It remains one of the most embarrassing episodes in Irish rugby history. So painful that former Ulster and Ireland wing Keith Crossan has attempted, subconsciously or not, to eradicate all memories of it.
It was the summer of 1991 and Ireland, as part of their preparations for the World Cup that autumn, undertook a two-match tour of Namibia, a nation that had only just been recognised by the International Rugby Board the previous season.
Previously Namibian players had played in South Africa's Currie Cup and if, good enough, could represent the Springboks.
Their rugby independence came too late for Namibia to qualify for the World Cup in 1991 but hardened by regular, tough competition in the Currie Cup, they won their first 10 Test matches, including two wins over Italy, five victories over Zimbabwe and one against Portugal in Lisbon.
And, remarkably, two Tests against Ireland. Up until 2003, when Ireland gained revenge with a crushing 64-7 victory in the World Cup pool match in Sydney, Namibia were the only country in world rugby to hold a 100 per cent record against Ireland.
Not even the mighty All Blacks could claim such a feat, having seen their 100 per-cent win ratio against the Irish spoiled by a 10-10 draw at Lansdowne Road in back 1973.
At the 1991 World Cup Ireland, of course, came agonisingly close to a place in the semi-final when Michael Lynagh's late touchdown cancelled out Gordon Hamilton's stunning try at Lansdowne Road in the seismic quarter-final encounter.
But it was little thanks to the torrid experience the men in green suffered in Africa.
"I think I have subconsciously erased memories of that tour," said Keith Crossan, the former Ireland wing who spent most of the three weeks in Namibia suffering from acute food poisoning.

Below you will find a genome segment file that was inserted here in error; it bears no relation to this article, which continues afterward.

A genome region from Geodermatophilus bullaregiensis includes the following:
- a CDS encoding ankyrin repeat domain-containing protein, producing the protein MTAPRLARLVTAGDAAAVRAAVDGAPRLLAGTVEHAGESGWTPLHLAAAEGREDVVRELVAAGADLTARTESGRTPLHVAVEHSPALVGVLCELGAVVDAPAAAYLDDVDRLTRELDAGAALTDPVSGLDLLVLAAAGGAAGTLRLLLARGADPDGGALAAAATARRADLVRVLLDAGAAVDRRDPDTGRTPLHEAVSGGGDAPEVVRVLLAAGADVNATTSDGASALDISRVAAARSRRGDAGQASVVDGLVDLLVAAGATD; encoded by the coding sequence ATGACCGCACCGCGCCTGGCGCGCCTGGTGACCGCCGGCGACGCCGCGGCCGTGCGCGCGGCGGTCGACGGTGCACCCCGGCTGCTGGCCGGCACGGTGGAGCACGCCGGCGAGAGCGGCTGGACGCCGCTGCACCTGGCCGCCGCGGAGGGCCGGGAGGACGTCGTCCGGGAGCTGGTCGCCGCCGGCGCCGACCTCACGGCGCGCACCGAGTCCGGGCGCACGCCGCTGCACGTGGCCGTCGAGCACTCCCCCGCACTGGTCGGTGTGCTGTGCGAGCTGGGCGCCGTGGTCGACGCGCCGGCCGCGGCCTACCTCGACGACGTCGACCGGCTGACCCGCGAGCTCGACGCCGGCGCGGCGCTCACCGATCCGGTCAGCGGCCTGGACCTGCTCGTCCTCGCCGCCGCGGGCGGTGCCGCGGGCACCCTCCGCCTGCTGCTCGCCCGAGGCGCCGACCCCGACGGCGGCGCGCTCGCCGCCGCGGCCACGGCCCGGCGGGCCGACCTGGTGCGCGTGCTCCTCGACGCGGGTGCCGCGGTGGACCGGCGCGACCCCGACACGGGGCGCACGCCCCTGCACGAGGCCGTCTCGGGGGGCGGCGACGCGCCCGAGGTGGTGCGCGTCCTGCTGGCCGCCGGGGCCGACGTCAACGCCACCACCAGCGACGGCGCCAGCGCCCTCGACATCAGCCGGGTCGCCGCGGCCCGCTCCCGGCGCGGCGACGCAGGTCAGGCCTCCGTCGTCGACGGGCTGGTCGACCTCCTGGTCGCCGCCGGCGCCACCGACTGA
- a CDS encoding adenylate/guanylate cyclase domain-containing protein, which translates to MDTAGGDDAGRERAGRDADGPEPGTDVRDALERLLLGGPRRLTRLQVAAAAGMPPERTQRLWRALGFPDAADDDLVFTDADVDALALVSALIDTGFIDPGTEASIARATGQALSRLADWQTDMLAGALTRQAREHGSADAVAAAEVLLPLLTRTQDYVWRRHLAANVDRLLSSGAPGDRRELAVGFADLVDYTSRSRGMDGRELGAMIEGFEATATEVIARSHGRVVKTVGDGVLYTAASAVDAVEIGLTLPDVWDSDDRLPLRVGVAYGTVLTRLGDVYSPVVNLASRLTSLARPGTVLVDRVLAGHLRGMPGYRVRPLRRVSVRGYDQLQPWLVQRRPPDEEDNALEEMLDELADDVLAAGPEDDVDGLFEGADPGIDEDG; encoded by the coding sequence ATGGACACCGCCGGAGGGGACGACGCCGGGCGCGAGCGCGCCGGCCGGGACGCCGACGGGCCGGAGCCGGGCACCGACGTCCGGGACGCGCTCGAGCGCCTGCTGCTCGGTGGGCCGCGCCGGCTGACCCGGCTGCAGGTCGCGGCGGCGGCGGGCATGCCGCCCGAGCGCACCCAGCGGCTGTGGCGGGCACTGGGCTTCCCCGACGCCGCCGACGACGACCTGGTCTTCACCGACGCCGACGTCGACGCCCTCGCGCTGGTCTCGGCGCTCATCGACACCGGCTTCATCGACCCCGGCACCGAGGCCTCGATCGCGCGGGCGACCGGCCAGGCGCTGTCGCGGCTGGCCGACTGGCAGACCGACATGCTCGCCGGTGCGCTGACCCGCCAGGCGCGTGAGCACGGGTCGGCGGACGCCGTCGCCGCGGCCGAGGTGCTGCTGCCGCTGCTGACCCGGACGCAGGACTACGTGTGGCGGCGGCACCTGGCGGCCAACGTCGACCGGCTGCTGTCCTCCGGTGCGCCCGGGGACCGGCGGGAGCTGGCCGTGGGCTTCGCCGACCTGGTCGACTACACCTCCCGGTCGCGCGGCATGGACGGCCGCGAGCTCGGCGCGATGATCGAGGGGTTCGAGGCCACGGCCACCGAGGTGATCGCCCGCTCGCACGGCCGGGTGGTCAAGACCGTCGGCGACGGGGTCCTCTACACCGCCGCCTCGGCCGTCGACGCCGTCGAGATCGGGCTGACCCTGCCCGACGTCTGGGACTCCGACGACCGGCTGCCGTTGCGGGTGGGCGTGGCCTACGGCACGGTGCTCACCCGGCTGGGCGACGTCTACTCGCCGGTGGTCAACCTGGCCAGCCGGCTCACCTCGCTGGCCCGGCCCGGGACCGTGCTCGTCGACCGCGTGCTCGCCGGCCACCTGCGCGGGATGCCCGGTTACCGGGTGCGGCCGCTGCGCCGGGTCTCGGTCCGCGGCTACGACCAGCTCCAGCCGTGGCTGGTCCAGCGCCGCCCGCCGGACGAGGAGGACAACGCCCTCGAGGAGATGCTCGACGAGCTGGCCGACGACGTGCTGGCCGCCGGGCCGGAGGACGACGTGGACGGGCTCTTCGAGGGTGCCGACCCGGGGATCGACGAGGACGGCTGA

" We were based in a hotel which at least had a pool but was in the middle of nowhere. It was scorching hot and the grounds were rock hard which took a lot to get used to and seemed rather unusual preparation given that the World Cup was going to be played at home in the autumn when the conditions would be completely different.
"And there was just nothing else to do. We were in camp most of the time.
"Then a lot of people became ill after we went to a barbeque at the hotel. I think we were served antelope but nobody was really sure. It certainly wasn't your usual hamburger and sausages! Just big lumps of meat.
"The next day the toilets got plenty of visiting. We were dying a death for a couple of days coming up to the first Test and with the heat as well, it was incredibly draining. It was hard to get back to any sort of shape.
"For the midweek game in Keetmanshoop against Namibia South Sub Union, we spent the whole day on a bus travelling along a straight road and when we got there nobody spoke to us. It wasn't the most friendly place to go."
Crossan, a Triple Crown winner in 1982 and 1985, however refuses to attach too much importance to the challenging conditions and illness that struck the squad to, Ireland's reverses.
The tourists crashed to a 15-6 defeat in the first Test while the second Test was a 26-15 loss.
" They were a better side than we had expected," added Crossan. " They had a lot of players who had played in South Africa and they were in great physical condition. In better nick than we were. I remember their winger leaving me for dead a couple of times which was embarrassing to say the least.
"It is easy to put it down to the conditions and the food poisoning but we didn't play well."
Crossan is in no doubt Ireland will win convincingly again on Sunday at Chaban-Delmas, but leaves Ireland with a warning garnered from his painful experience in 1991.
"Namibia will be as pumped up as any of the teams," warned Crossan. " They will have some big monster men so the big telling point will be how clinical Ireland are. Everyone can be big and strong, it is about being smarter and having higher skill levels.
"Everyone will expect a big win for Ireland and hopefully that will be the case."